For the last piece we need to consider the real life, biological relationship between these birds.  Most crucially, we need to ask if, when in close proximity, they generally tolerate each other and socialize.

A paper out earlier this year by Freeman and Miller answers this question with a resounding, “No.”2 Thanks to thousands of observations provided by citizen scientists, the authors were able to show that most interactions between the two are aggressive, and that crows are almost always the aggressor, particularly during the reproductive period. This is thanks in no small part to the fact that ravens will depredate crow nests. Therefore, come breeding time, crows will be most anxious to evict ravens, not bed them.

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A crow attempts to chase a raven out of its territory

With all this in mind, it seems we can finally conclude that the most informed answer would be, “Ravens and crows do not hybridize…

…most of the time.”

Ok time for me to come clean.  The truth is that I’ve buried the lead a little bit here, because in fact we know the answer to the question “can they hybridize.” In 1990’s Beth Jefferson documented a successful breeding attempt between a wild American crow and common raven in Toronto, Canada.3  In 1990, the single raven started showing up in the area; a surprise to the local birders since they didn’t usually encounter ravens for another 145km north.  Over the course of the next three years, the raven appeared to be buddying up to a crow in the area.  It wasn’t until 1993, however, that Beth and other locals were able to document the pair nest building, attending to nestlings, and successfully fledgling two young.

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One of the hybrid young documented by Beth Jefferson

So why on earth did I drag this out so much? Because your take home message should not be that crows and ravens are going buck wild making little cravens.  Just as one swallow does not a summer make, one or two craven babies does not a habit make.  By and large, American crows and common ravens are reproductively isolated and do not hybridize.  But under the strangest of circumstances there’s no questioning that…

life

Literature cited

  1. Jønsson K.A., Fabre P.H., and Irestedt, M. 2012.  Brains, tools innovations and biogeography in crows and ravens.  BCM Evolutionary Biology 12
    https://bmcevolbiol.biomedcentral.com/articles/10.1186/1471-2148-12-72
  2. Freeman B.G. and Miller, E.T. 2018.  Why do crows attack ravens? The roles of predation threat, resource competition, and social behavior.  The Auk 135: 857-867
    http://www.bioone.org/doi/full/10.1642/AUK-18-36.1
  3. Jefferson E.A. 1994.  Successful hybridization of common raven and American crow.  Ontario Birds.  https://sora.unm.edu/sites/default/files/27-35%20notes%20OB%20Vol12%231%20Apr1994.pdf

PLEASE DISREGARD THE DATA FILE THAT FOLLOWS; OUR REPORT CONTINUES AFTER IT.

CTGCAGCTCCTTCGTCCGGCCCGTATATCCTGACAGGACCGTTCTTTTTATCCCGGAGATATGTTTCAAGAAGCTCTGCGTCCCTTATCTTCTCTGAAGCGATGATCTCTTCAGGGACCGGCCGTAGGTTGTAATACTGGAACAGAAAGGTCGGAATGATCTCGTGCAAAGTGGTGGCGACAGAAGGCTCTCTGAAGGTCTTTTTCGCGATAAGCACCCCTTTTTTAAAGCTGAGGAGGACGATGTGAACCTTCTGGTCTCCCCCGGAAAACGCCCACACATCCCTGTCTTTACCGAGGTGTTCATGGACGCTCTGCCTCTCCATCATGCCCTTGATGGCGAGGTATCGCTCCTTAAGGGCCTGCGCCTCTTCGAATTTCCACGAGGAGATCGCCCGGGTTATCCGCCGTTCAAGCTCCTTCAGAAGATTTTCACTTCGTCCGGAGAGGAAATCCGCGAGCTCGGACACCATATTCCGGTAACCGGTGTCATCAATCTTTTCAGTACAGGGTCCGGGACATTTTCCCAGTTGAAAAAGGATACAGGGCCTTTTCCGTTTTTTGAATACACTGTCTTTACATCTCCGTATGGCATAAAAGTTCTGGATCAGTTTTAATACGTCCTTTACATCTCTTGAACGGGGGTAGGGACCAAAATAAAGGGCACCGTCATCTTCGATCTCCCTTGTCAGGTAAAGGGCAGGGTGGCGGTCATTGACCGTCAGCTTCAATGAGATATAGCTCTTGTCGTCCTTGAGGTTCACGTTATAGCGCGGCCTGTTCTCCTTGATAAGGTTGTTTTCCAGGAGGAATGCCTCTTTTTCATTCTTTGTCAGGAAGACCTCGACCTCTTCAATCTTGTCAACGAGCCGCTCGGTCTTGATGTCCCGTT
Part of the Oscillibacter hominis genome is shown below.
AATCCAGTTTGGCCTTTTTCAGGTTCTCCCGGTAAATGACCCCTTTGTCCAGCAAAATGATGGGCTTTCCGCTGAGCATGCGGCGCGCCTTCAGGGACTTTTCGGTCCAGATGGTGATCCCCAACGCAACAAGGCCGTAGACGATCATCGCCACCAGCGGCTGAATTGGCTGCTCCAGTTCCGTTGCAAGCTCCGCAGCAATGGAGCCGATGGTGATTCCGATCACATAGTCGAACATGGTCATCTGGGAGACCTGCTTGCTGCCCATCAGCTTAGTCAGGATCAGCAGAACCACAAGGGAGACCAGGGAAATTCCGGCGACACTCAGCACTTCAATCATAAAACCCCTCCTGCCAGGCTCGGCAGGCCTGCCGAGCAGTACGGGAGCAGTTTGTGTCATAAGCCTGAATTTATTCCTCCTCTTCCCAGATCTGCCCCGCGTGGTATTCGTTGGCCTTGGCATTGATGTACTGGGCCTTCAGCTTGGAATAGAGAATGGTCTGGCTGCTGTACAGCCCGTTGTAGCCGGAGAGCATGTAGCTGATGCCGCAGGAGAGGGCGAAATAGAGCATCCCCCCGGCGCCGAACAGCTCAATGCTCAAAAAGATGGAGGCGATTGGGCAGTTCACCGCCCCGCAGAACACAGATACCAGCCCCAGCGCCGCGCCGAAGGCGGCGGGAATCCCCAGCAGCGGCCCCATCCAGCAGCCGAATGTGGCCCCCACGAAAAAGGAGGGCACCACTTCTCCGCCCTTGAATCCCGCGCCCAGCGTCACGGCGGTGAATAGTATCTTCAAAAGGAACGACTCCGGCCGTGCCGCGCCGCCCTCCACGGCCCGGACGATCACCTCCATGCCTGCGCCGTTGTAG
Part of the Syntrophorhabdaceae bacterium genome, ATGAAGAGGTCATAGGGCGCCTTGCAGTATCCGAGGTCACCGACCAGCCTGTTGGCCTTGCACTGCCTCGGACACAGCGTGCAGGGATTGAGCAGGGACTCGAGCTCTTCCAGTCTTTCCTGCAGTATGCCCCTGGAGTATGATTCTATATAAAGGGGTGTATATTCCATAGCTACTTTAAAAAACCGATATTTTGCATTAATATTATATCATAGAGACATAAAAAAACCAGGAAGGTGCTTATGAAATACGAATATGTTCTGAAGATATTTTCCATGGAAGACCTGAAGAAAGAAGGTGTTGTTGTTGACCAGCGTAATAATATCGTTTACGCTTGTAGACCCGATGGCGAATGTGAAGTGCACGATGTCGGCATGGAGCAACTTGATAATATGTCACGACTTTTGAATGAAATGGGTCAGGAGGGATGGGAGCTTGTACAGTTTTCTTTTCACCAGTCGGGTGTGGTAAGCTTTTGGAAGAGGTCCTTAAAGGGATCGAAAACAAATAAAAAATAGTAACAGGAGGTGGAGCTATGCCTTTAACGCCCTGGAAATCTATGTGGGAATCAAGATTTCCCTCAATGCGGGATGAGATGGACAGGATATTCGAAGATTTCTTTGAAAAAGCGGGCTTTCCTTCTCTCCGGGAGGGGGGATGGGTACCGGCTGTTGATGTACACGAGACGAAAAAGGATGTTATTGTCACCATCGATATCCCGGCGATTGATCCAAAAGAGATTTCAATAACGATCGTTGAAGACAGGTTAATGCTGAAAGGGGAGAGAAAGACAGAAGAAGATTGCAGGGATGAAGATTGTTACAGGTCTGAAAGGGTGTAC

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Big changes you should know about

Dear followers,

First off, hello! It’s been a minute since you last heard from me, huh?  Well in that time there have been three major changes which warrant special announcements.  Most significantly is announcement #1: I finished my PhD!

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I wish I had been in a better place to discuss the process and even invite you to my defense, but it just didn’t go down that way.  It was a chaotic sprint to the finish that had me pulling my hair out up until the very last moment.  Why you ask?  Well because of announcement #2.  I was in an unusual time crunch to finish because I had a PostDoc waiting for me only a few days after the end of summer quarter (i.e my cutoff to graduate).  As we speak I am writing from my desk in Denali National Park where I am beginning my 1-year long  study on Canada jays!

Yes, I am mighty sad to say goodbye to the crows (though I’ll never really say goodbye), but I am so excited about working with this delightful species, particularly because of the broad conservation implications of this work.  You can read more about the specifics here and expect a dedicated post very soon.

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This bring us to announcement #3: the whole blog got an overhaul and a facebook page!  With a new title and research project under my belt, I thought it was only fair the blog got some new life too.  I reached out to a former crow field tech turned full time natural history illustrator Madison Mayfield to design a logo for the blog, and boy, did she do a flippin fantastic job.  I’ve also updated all of the pages and given the blog an official homepage.  Please poke around and see what’s new.